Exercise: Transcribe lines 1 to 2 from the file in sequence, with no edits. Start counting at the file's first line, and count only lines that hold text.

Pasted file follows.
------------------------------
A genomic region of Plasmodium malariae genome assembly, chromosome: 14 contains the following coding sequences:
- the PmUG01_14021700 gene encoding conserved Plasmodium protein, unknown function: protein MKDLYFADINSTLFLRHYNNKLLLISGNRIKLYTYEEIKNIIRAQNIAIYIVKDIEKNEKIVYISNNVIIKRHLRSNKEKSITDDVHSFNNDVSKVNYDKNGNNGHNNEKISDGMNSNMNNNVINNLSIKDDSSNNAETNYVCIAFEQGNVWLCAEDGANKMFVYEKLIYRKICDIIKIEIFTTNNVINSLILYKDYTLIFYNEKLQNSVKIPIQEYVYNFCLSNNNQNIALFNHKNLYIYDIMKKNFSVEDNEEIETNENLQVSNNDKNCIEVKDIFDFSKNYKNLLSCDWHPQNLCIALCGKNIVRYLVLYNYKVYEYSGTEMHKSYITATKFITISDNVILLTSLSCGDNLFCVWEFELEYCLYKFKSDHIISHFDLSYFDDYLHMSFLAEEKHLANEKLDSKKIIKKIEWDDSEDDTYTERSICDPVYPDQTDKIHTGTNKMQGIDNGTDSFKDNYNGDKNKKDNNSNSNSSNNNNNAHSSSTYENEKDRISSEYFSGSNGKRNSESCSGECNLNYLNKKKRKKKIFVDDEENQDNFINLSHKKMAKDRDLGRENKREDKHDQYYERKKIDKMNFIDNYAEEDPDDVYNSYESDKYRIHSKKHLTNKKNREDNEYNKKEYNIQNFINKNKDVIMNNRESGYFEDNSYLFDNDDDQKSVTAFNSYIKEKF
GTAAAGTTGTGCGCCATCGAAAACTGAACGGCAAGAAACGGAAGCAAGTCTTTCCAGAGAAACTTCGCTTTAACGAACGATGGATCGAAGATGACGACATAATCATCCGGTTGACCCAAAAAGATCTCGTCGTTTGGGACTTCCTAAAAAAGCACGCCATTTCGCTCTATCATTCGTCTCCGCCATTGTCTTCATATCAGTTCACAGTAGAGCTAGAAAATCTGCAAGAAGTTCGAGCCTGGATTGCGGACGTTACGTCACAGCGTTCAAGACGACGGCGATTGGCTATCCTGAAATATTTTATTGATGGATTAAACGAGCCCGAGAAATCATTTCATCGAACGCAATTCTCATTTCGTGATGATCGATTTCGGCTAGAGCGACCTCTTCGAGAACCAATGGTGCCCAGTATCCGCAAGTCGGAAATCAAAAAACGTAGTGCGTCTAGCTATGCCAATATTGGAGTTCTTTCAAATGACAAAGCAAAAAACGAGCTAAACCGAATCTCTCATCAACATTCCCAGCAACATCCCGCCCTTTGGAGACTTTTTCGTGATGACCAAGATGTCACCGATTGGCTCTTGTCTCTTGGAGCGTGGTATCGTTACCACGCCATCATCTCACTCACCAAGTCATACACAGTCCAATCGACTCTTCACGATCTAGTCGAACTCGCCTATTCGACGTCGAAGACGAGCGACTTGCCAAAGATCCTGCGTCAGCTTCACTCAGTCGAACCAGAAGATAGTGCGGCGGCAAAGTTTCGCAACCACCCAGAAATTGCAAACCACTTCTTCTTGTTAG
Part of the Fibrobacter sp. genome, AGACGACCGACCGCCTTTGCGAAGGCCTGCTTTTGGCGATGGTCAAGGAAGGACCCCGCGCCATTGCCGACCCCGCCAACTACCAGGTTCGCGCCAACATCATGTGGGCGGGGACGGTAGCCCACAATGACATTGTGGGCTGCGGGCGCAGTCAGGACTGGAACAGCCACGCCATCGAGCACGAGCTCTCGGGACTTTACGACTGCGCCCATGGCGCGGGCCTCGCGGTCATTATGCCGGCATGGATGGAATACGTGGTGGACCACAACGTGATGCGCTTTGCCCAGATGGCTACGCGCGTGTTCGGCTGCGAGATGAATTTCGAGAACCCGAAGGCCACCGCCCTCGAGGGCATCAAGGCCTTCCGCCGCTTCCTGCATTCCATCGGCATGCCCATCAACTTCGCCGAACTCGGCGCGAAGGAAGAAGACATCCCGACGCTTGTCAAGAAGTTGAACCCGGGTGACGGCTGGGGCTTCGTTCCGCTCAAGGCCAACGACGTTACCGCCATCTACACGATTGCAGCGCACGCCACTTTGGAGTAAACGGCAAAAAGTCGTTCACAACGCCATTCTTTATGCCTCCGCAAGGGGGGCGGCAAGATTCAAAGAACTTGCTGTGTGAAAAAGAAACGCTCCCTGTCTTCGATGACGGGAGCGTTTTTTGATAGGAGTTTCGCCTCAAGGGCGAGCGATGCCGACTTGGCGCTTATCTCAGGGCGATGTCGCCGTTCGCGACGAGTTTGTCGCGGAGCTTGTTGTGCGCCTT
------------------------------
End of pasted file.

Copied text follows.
A genomic region of Plasmodium malariae genome assembly, chromosome: 14 contains the following coding sequences:
- the PmUG01_14021700 gene encoding conserved Plasmodium protein, unknown function: protein MKDLYFADINSTLFLRHYNNKLLLISGNRIKLYTYEEIKNIIRAQNIAIYIVKDIEKNEKIVYISNNVIIKRHLRSNKEKSITDDVHSFNNDVSKVNYDKNGNNGHNNEKISDGMNSNMNNNVINNLSIKDDSSNNAETNYVCIAFEQGNVWLCAEDGANKMFVYEKLIYRKICDIIKIEIFTTNNVINSLILYKDYTLIFYNEKLQNSVKIPIQEYVYNFCLSNNNQNIALFNHKNLYIYDIMKKNFSVEDNEEIETNENLQVSNNDKNCIEVKDIFDFSKNYKNLLSCDWHPQNLCIALCGKNIVRYLVLYNYKVYEYSGTEMHKSYITATKFITISDNVILLTSLSCGDNLFCVWEFELEYCLYKFKSDHIISHFDLSYFDDYLHMSFLAEEKHLANEKLDSKKIIKKIEWDDSEDDTYTERSICDPVYPDQTDKIHTGTNKMQGIDNGTDSFKDNYNGDKNKKDNNSNSNSSNNNNNAHSSSTYENEKDRISSEYFSGSNGKRNSESCSGECNLNYLNKKKRKKKIFVDDEENQDNFINLSHKKMAKDRDLGRENKREDKHDQYYERKKIDKMNFIDNYAEEDPDDVYNSYESDKYRIHSKKHLTNKKNREDNEYNKKEYNIQNFINKNKDVIMNNRESGYFEDNSYLFDNDDDQKSVTAFNSYIKEKF